The scholarly communication community would undoubtedly benefit from taking a critical look at language, discourse, and community—three concepts that are becoming increasingly intertwined—if serious headway is to be made in efforts to decolonize knowledge and build an equitable and inclusive information ecosystem. OpenCon 2018 can provide a model for community building in scholarly communication. The “language” I learned at OpenCon is one of respect, action, and love. These principles ought to be the foundation of our efforts to build community and forge solutions in scholarly communication.

Equity, diversity and inclusion for the next generation of open advocates—Debbie Feisst

Two clear themes that were woven throughout OpenCon 2018 were that of diversity, equity, and inclusion and the role of OpenCon to act as a catalyst to empower the next generation toward openness. In the opening session, Albornoz, research associate for the Open and Collaborative Science in Development Network (OCSDNet) and part of the Knowledge G.A.P. project, raised the questions of Whose openness are we empowering? and Whose voices are shaping the open movement? Are a variety of worldviews being represented? We were reminded that the real heart of OpenCon centers on young voices, and that the participants were chosen for their drive and creativity in projects, but that, as Albornoz stated in the opening session, “an open space needs to be a diverse space.”

I believe that OpenCon was successful in this mandate, as we learned later during SPARC’s Director of Open Education Nicole Allen’s closing statements, 75% of OpenCon participants were first timers. Additionally, 30% of attendees were from Asia, Africa, and Latin América and more than half identified as a person of color.

It was no surprise to me that the largest profession represented was that of librarians, as I count myself in this category and understand the open movement best from this perspective. Graduate students, researchers, journalists, doctors, lawyers and others rounded out the overwhelmingly youthful group. Speakers truly represented a variety in gender, race, and ethnicity.

Perhaps the most memorable session of OpenCon 2018 for me was the panel “Diversity Equity and Inclusion in Open Research and Education.” This session to me best represented the theme and purpose of OpenCon, but also cemented in my mind the tangible ways in which openness can be constructed and used throughout the world as a vehicle for social change and activism. The panel aimed to “prompt critical discussions around the ways in which the Open movements have replicated some of the same systems of power and oppression in higher education that they were originally meant to address”4 and asked the following questions of the audience: How does the Open movement reinforce Western dominance and colonialism? How does a lack of diversity impact Open advocacy work?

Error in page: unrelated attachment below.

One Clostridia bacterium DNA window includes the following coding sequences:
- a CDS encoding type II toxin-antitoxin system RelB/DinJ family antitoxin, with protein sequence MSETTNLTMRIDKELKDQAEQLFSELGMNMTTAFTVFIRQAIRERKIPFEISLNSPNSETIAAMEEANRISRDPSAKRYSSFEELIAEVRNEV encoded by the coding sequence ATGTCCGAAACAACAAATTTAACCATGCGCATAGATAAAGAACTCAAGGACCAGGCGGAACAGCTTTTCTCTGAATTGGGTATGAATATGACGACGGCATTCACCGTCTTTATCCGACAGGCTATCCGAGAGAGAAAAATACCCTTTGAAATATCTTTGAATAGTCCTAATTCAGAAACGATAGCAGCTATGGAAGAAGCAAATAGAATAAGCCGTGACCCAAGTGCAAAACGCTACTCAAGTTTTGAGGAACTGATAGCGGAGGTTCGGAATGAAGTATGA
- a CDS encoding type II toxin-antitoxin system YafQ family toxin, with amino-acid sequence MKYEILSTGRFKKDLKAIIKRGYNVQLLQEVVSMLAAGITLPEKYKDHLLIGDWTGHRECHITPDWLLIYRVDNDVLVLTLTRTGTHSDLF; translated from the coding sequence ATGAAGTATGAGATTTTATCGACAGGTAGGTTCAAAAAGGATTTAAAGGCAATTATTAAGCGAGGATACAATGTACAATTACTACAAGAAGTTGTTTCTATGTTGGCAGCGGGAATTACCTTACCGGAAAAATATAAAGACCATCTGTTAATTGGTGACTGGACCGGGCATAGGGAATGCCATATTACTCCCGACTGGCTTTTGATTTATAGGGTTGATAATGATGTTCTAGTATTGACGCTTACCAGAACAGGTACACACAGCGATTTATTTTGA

Jasmeen Patheja, founder and director of Blank Noise,5 a community of citizens working to face sexual and gender-based violence. Patheja spoke of the work centered on sexual assault in public spaces, particularly street harassment in India known as “Eve Teasing.” Patheja began photographing men who were harassing her and then sharing the photographs online in an open forum. A community began to form in this digital space, whereby “Action Sheroes/Theyroes/Heroes” could confront this sexual violence and assert the right to live free from fear. In a powerful and moving moment, Patheja asked the audience who could remember the clothes they wore when they experienced sexual violence. Many people raised their hands. To this end Patheja spoke of the #INeverAskForIt campaign, which physically and digitally displays crowdsourced garments from survivors of sexual and gender-based violence along with garment testimonials gathered via street and campus interventions, exhibitions, and workshops. By 2023, Blank Noise envisions 10,000 garments collectively occupying public spaces. Additionally, an online “Museum of Street Weapons of Defence”6 grows with donated digital exhibits.

Johnson reiterated that Open must be inclusive of trans, nonbinary, and other marginalized communities. She expressed that when identity expression and education is denied, individuals can become invisible. Johnson discussed the very interesting IN-VISIBLE project. This open research and technology maps and monitors institutions that have inclusion and access policies for trans and inter communities in an attempt to sensitize institutions and administrators.

Albornoz spoke of reimagining open science through a feminist lens via her work with the Open and Collaborative Science in Development Network, whereby multiple projects in Latin America, Africa, the Middle East, and Asia are using open science as a strategy for risk and harm reduction and as a process to address our noninnocence and responsibility. She outlined how the community/researcher relationship is never neutral, especially when privilege and conflicting agendas create complex working environments.

The panel ended with Leslie Chan, associate professor in the Centre for Critical Development Studies at the University of Toronto, who fascinated us with a discussion on how technology and algorithms are not neutral, but that they are written for a specific form of success and can be harmful. Chan also spoke of “Plan S,” an initiative for open access science publishing, and its problematic dependence on article processing charges, which in turn can create new inequalities in publishing by empowering the already powerful.

Thank you, ACRL, for this unique opportunity. We look forward to serving on ReSEC and continuing to put the conversation of OpenCon into action.

Notes

  1. M. Altman and C. Bourg, “A Grand Challenges-Based Research Agenda for Scholarly Communication and Information Science,” MIT Grand Challenge PubPub Participation Platform (2018), https://doi.org/10.21428/62b3421f.
  2. https://doathon.opencon2018.org/participate#projects.
  3. https://github.com/sparcopen/doathon/issues/87.
  4. OpenCon2018, “Diversity Equity and Inclusion in Open Research and Education,” https://opencon2018.sched.com/event/H9h6/diversity-equity-and-inclusion-in-open-research-and-education.
  5. http://www.blanknoise.org/.
  6. http://www.blanknoise.org/museum-of-street-weapons-of-defense/.
Copyright Debbie Feisst, Willa Tavernier